By George Bremer
The Herald Bulletin
On the October night 13 years ago when Otis Shannon set Indiana's high school rushing record, Sammy Mireles had not yet begun grade school.
At age 5, Mireles still was one year away from taking his first snap on a football field. And, in some ways, he remains in a world removed from Shannon's bright lights, big city career.
On Friday, however, the players' paths could overlap in a very meaningful way in Alexandria.
Mireles, now a senior at Elwood, needs 211 yards in the regular-season finale against the rival Tigers to surpass Shannon's career total of 7,560 amassed from 1997 to 2000.
It's the culmination of a quest Mireles set for himself almost immediately after the 2012 season ended with his second-straight 2,000-yard rushing campaign. But he still has much to learn about the Indianapolis Cathedral star he's been chasing.
"I hadn't heard anything about him until here recently," Mireles said, adding that he began doing a little research on the running back when the record came on to his horizon.
The Fighting Irish have a proud football heritage that includes 10 state championships and the past three Class 4A titles. Shannon won two of those state crowns during his career, playing alongside seven classmates who went on to college football's highest division.
Two of Shannon's teammates — offensive tackle Jeremy Trueblood and then-tight end Mathias Kiwanuka — currently play in the NFL. Trueblood with the Atlanta Falcons and Kiwanuka as a defensive end with the New York Giants.
Yet, it's the 5-foot-9, 188-pound Shannon who stands as the program's only Mr. Football award winner.
About three years ago, Cathedral head coach Rick Streiff noticed Shannon standing behind the sideline during a game. He invited the former star to come out to practice and address the team. Some players knew who he was and what he'd accomplished, others did not.
Shannon's jersey now hangs in the Irish's locker room as a constant reminder of one of the program's legends.
As he recalled Shannon's career during a recent telephone conversation, Streiff talked about the challenges a running back faces in approaching the rushing record.
"It takes a special breed of kid," he said. "You've got to be lucky. You've got to stay healthy. You've gotta be the guy nobody gets a clean shot on because you get hurt that way. It all kind of adds up."
If Hollywood was casting a record-setting running back, he'd probably look a lot like Darren Evans — the former Warren Central star who played at Virginia Tech and spent time in the NFL with the Indianapolis Colts and Tennessee Titans.
And, indeed, the 6-foot, 227-pound bruiser ranks sixth in state history with 7,220 rushing yards. But the two guys at the top of the list cut much less imposing figures.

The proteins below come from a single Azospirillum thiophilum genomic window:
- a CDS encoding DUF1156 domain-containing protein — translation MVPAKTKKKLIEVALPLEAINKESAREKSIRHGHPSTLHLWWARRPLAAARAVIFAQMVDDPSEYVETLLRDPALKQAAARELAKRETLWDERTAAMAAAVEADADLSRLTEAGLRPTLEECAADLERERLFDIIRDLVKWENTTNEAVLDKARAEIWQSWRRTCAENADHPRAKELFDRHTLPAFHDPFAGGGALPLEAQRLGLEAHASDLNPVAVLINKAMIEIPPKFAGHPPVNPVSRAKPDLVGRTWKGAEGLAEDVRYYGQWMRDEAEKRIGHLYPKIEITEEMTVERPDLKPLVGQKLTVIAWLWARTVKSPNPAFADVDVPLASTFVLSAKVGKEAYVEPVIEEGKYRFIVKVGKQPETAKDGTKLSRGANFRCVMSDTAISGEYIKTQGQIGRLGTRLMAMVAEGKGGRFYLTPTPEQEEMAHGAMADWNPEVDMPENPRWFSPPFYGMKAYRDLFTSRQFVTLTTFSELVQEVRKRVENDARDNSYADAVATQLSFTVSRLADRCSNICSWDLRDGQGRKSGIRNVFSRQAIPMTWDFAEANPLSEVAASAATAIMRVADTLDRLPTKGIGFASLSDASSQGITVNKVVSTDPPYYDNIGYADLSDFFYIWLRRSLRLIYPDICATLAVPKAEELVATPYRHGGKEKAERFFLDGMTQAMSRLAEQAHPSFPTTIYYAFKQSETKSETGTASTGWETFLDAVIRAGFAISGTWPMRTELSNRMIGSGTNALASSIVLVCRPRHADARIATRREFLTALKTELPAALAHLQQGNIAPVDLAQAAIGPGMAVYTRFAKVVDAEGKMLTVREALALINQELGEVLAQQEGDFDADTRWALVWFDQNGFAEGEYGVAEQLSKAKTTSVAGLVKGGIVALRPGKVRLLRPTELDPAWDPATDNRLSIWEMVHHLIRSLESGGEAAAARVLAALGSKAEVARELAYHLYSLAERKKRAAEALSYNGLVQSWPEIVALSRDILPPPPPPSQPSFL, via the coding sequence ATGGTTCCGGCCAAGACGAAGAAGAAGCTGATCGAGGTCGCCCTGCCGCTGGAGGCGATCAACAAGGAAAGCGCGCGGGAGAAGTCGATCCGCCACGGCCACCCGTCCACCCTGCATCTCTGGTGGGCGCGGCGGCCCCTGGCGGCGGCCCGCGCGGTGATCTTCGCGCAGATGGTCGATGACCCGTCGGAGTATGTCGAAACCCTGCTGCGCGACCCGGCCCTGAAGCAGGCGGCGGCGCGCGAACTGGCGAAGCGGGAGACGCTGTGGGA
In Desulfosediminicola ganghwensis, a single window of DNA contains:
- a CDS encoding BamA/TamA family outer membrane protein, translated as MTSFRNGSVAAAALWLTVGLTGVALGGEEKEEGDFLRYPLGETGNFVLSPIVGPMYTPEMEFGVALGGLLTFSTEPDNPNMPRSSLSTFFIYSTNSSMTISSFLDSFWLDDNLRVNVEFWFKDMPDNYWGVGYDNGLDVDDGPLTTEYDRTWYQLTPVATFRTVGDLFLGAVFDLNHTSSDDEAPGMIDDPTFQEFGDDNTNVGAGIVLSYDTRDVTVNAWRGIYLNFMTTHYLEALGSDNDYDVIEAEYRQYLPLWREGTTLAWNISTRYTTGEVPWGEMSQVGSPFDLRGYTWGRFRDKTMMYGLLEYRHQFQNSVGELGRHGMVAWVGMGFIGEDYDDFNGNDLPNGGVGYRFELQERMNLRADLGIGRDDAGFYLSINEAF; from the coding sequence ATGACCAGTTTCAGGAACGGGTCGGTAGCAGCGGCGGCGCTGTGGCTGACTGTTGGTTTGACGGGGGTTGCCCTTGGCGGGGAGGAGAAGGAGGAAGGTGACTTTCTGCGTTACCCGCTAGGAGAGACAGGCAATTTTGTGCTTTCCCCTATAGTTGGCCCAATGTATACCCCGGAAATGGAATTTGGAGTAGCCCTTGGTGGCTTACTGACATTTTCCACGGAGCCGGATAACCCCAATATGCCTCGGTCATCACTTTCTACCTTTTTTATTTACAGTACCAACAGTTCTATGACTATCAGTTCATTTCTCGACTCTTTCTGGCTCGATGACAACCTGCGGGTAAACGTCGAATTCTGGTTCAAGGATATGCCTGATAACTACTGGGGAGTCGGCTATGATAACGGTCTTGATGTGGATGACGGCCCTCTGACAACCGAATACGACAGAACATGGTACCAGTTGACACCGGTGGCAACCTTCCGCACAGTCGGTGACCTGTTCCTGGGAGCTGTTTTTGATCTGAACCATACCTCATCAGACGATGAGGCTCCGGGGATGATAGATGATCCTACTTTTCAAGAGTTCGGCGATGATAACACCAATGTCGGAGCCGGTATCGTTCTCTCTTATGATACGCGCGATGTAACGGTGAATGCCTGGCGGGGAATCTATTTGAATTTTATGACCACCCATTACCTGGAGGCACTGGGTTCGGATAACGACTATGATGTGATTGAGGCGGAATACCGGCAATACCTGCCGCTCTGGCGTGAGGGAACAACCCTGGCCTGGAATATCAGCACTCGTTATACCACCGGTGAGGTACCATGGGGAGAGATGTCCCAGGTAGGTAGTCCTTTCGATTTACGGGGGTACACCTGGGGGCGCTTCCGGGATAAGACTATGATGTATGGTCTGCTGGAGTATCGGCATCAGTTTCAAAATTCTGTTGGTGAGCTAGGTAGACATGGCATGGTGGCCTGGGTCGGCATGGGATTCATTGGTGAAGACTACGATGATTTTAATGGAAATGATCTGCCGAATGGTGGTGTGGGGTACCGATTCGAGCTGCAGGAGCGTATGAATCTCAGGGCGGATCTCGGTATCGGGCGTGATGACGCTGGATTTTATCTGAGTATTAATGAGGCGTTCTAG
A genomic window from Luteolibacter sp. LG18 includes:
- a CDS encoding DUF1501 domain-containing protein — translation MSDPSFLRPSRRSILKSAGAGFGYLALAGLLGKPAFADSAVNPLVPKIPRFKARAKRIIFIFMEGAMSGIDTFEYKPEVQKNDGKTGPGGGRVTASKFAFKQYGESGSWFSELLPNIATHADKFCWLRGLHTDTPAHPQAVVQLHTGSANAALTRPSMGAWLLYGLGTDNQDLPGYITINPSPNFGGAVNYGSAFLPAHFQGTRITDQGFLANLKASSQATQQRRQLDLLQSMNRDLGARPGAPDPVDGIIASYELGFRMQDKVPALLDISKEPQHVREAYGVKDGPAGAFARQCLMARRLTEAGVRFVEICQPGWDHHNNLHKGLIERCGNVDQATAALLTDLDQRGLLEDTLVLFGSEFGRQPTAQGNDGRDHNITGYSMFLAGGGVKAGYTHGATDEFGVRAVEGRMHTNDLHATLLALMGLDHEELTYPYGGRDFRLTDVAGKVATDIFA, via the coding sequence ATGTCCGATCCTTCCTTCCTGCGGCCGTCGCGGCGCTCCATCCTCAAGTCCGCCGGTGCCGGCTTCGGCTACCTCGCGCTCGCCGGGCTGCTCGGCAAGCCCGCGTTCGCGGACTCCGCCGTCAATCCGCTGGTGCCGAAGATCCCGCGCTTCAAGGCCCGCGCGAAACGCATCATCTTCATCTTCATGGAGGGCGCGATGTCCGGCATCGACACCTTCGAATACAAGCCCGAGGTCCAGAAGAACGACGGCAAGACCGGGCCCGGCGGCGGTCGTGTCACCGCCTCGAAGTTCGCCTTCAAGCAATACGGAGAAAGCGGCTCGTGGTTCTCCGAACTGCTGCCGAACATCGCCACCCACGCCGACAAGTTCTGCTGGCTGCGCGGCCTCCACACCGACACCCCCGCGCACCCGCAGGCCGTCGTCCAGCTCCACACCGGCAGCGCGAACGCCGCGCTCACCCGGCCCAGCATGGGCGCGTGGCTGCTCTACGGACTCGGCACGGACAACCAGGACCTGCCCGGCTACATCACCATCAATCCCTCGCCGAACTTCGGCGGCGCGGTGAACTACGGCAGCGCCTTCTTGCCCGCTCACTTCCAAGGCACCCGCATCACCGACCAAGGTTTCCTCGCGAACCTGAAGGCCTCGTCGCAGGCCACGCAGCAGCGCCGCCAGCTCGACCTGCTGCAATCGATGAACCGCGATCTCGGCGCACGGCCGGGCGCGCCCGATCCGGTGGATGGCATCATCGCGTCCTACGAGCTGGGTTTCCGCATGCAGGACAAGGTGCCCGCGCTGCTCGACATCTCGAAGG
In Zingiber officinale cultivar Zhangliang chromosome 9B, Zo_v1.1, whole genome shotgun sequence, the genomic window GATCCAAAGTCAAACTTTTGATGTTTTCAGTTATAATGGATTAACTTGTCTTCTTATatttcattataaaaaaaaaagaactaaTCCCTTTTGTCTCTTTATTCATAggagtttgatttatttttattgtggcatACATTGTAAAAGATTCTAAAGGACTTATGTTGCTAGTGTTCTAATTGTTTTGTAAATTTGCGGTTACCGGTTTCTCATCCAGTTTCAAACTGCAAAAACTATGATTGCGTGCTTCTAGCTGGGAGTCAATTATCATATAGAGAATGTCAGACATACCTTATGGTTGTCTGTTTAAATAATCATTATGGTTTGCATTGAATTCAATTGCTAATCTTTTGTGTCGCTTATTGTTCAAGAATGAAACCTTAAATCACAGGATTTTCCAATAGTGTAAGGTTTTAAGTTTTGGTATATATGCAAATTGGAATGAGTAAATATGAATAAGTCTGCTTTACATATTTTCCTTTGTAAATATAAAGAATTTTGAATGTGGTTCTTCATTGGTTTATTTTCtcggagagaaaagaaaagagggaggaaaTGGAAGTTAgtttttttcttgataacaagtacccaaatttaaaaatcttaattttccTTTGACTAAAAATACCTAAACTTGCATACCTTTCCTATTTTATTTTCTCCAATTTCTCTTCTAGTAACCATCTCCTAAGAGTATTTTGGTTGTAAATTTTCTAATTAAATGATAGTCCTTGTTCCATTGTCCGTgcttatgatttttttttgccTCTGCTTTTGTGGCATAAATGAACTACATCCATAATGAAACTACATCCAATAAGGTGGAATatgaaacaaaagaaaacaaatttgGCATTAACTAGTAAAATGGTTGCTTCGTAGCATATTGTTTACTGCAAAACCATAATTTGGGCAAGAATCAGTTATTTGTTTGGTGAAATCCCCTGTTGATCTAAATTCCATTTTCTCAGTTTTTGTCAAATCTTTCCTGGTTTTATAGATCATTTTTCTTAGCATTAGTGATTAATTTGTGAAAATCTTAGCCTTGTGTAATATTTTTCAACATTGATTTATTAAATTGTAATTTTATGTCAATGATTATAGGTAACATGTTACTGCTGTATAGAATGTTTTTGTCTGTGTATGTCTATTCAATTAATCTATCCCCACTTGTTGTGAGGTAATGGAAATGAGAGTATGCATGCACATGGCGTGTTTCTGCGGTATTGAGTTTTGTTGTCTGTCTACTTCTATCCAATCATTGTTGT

Mireles is listed at 5-9 and 170 pounds, and he lacks the obvious measurables that bring college recruiters flocking to his door.
Scouts questioned whether Shannon — who ultimately wound up at Ball State — could play at the next level, too.
"Otis was a guy everybody said wasn't fast enough to play in the big time," Streiff said. "But nobody ever caught him from behind. He never took a clean hit. He was always working a little bit for the extra yards."
That description will sound familiar to fans who have watched Elwood over the past four years because it fits Mireles perfectly.
He believes his lack of size has actually helped him become a better player.
"It's kinda weird when you're not as big," Mireles said. "It makes you try harder."
Streiff said it also helps to have talented players surrounding the star. An offensive line to open holes. A quarterback who can make plays and keep defenses honest.
Shannon was a two-way player who also started at strong safety for the Irish. But that had little effect on his offensive workload.
Streiff remembers a game at Cincinnati LaSalle in which Shannon carried the ball 48 times for 490 yards and was going just as strong at the end of the game as he was at the beginning.
But the game has changed in the decade-plus since Shannon was a high school star. Spread offenses have become more common, and the role of the running back is starting to diminish.
"Everybody's throwing the ball now," Streiff said. "It's kinda rare to have a kid who can rush for that many yards."
Even Cathedral has embraced the aerial attack. So much so that Streiff questions whether Shannon would get enough carries to set the state record if he played for the Irish today.
Shannon set the record on Oct. 20, 2000, during a 41-0 victory against Avon in the first round of the sectional. It was the 50th game of his career, and his final contest came a week later with a 14-7 loss against Plainfield.
Friday's game at Alexandria will be the 40th contest for Mireles, who is averaging 244.9 yards per game this season. Elwood is 5-3 and hoping to win just the third sectional title in school history, the first since Shannon's record-setting season 13 years ago.
Streiff knew Cathedral wouldn't hold onto the record forever, and he's glad Shannon's mark has had such a long run.
"He's a good kid," Streiff said. "He got a lot of recognition while he was at our school. He did not ever get cheated in that department. But it's great for the kid up there to have this opportunity and bring some prestige to his program."